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7 Credit Score Killers

By Janet Lacey
Published: Sunday, September 20th, 2009

Your credit score is the magical number that makes lenders and creditors decide whether they should give you money or not, and if yes, then what terms they should give it to you on. Having a good credit score nowadays is as important as being a good law abiding citizen or having a regular income. Your credit score is affected by a number of factors, and while positive variables bring up your credit score, there are a number of negative items that can greatly pull it down. 

The 7 Major Credit Score Killers That You Need To Avoid Are: 

  1. Late Payments: Your credit report provides details about all your credit accounts. This includes the time when you paid your installments or credit card bills. Late pays are not just clearly listed out in your credit report, but they have the maximum weight (35%) when it comes to calculating your credit score.  
  2. Defaulting On Payments: Defaulting on your payments is even worse than late pays and brings down your credit score drastically because it is an indicator of a person not being a good credit bet. Apart from this, non payments get you closer to a charge off, which can badly scar your credit report. 
  3. Maxing Out Your Credit Limit: Your debt to credit limit ratio forms 30% of your credit score. The more your debt to credit ratio, the lower will be your credit score. Therefore, maxing out your credit cards can considerably lower your credit limits while a ratio of less than 50% can favorably alter your credit score.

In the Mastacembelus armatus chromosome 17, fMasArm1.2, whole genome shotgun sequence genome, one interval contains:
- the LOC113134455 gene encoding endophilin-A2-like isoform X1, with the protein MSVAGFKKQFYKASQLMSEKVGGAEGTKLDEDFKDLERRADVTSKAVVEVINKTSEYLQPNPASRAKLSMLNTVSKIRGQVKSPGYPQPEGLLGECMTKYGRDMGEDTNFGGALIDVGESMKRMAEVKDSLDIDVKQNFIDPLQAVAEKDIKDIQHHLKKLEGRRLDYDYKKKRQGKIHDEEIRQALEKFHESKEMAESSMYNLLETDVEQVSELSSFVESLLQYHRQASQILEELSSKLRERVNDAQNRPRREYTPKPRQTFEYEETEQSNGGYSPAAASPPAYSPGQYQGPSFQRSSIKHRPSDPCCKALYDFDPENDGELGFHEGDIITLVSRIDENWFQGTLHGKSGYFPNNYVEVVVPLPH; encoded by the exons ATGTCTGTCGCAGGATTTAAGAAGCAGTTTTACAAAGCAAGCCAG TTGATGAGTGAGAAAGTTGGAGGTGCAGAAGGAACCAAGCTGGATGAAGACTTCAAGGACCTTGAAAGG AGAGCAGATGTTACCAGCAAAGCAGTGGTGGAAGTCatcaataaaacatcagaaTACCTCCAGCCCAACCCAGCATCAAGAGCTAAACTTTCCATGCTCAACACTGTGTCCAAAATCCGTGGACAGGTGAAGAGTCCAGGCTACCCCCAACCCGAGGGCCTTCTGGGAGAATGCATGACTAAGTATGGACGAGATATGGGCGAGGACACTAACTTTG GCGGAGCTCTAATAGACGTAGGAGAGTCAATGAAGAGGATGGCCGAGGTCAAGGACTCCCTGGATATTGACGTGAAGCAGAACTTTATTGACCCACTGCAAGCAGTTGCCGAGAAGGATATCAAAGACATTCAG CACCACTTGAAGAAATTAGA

4. Closing Old Credit Accounts: Canceling old credit cards , especially the initial ones, cut short your credit history. A credit history over a period of ten years carries more weight than a credit history of just five years. The length of your credit history has a weight of 15% when calculating your credit score, and should therefore be kept to a max.  
  5. Charge Offs: Consistent non-payment on an account makes a creditor charge off an account and report it as a loss to insurance agencies. Needless to say, a direct loss to your creditor will negatively affect your credit score big time.  
  6. Collections: In case you default on a number of your payments continuously and your creditor turns it over to a collection agency, then that account will be termed as being “sent to collections”. Accounts can be sent to collections before and even after being charged off. 
  7. Bankruptcy: A bankruptcy will send your credit score to rock bottom. While it may help you get rid of immediate loans and repayments, it will make it extremely difficult to get credit or to get it on good terms once you have a bankruptcy listed on your credit report. A bankruptcy also stays on your report for at least 7 to 10 years and should therefore be considered only as a last resort.

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